Evalyn- You raise an interesting question. Although the Bohr model is
often used to give a cartoon illustration of atoms, it has not actually
been accepted as a good model of atoms since about 1925. Here are some
of the things it gets wrong.
1. The Bohr model implies that each electron has a single
position and momentum at any time. That's not so in quantum mechanics.
2. The Bohr model implies that the smallest value of the orbital
angular momentum of an electron (a measure of how much the electron is
rotating around the nucleus) is equal to something called Planck's
constant. Actually, it's zero.
3. The Bohr model claims that each electron must at any time have
a specific value of energy, not a combination of different values.
Historically, the Bohr model was the first model which described
the emission and absorption spectrum of light from hydrogen. If an
electrical discharge is made through hydrogen gas (don't do it yourself
-- it can explode if there is any oxygen nearby), it will glow. If you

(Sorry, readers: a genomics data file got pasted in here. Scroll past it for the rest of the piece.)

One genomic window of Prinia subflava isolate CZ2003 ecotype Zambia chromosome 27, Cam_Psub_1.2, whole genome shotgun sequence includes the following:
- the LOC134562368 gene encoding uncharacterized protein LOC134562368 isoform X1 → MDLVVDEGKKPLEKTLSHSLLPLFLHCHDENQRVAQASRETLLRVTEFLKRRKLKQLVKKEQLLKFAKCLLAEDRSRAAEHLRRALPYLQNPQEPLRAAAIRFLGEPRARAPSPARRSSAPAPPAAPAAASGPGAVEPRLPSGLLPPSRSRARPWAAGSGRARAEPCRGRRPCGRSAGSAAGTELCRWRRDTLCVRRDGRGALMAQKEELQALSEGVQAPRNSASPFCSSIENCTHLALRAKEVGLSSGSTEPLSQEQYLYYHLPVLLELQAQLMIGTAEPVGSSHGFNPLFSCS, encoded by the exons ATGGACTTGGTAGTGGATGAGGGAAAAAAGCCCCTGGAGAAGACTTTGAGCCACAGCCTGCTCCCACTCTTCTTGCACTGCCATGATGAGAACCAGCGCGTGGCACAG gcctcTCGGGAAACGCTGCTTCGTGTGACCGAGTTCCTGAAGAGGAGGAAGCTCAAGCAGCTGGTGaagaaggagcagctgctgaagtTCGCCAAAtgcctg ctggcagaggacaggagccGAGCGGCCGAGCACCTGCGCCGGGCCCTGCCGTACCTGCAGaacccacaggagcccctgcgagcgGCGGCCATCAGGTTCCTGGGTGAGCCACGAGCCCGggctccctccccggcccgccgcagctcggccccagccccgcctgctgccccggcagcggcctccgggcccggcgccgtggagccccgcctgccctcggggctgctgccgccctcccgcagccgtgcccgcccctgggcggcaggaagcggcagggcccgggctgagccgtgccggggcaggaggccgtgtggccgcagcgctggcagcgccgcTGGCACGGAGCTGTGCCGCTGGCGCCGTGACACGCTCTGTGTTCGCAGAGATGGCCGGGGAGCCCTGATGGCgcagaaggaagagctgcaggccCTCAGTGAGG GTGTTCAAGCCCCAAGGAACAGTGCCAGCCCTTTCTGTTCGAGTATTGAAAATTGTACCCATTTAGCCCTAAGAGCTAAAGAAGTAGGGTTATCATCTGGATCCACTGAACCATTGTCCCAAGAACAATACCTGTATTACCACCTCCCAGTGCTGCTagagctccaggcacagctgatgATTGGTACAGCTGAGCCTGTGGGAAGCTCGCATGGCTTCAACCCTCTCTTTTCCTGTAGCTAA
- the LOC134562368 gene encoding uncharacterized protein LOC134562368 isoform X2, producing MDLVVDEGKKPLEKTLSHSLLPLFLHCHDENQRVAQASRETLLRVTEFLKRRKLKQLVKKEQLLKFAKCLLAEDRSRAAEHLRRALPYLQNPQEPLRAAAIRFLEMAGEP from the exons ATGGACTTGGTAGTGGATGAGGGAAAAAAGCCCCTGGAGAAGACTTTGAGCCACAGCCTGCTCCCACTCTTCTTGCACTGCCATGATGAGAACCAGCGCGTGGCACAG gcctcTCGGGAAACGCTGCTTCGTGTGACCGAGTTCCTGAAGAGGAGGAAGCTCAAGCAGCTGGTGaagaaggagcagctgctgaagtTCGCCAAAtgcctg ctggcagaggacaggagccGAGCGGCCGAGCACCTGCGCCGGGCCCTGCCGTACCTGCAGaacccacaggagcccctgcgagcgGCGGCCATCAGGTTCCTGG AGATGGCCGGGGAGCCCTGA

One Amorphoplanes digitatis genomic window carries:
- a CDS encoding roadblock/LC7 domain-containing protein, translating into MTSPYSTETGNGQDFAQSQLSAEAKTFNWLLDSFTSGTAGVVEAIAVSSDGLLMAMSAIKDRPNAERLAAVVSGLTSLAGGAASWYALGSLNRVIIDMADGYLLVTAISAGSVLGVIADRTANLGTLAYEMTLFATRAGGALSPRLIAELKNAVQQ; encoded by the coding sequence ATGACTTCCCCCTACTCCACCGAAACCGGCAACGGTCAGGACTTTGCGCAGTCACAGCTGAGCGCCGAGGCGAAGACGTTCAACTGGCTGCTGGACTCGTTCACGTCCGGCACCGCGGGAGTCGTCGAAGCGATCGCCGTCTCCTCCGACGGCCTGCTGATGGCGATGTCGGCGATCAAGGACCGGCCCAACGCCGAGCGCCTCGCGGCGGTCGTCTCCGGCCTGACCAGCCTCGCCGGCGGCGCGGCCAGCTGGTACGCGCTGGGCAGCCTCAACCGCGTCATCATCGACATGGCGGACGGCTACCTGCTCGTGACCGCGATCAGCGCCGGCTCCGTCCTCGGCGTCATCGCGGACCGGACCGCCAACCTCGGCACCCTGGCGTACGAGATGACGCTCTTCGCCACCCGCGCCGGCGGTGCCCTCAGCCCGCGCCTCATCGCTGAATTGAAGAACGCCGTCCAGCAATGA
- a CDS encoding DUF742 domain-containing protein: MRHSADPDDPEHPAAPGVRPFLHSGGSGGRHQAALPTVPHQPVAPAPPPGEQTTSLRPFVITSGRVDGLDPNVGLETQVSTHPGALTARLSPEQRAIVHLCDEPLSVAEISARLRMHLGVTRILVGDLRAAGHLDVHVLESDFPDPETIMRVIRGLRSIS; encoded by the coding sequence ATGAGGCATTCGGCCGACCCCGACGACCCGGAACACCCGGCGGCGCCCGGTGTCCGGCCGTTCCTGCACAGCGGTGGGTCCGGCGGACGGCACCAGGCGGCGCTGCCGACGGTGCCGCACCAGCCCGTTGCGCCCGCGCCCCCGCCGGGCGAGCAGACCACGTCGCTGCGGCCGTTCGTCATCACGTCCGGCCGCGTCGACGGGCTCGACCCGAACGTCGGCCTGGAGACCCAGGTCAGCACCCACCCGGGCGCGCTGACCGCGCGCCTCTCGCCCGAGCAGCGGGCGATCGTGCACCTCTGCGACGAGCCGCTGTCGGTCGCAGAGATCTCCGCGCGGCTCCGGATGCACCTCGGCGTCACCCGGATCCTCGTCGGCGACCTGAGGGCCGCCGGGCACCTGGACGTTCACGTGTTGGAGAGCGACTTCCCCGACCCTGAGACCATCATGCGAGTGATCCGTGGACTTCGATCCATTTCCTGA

use a prism or better yet, a diffraction grating to see what colors of
light are present, only a few narrow bands will be seen. These were
categorized by Balmer, Paschen, Lyman, Brackett, and Pfund from the
1880's through the 1920's.
This discretization of the energy levels was first explained
(although not fully, and not correctly, either, as explained above) by
Bohr's model. The Bohr model also predicted the approximate size of the
hydrogen atom, and it predicted correctly the amount of energy needed
to tear the electron away from the proton in a hydrogen atom.
The Bohr model appears in many textbooks because it can be shown in pictures, unlike the actual situation.
We have several other discussions of this issue, which you can find by searchuing for "electron" or "atom" on our site.
(published on 10/22/2007)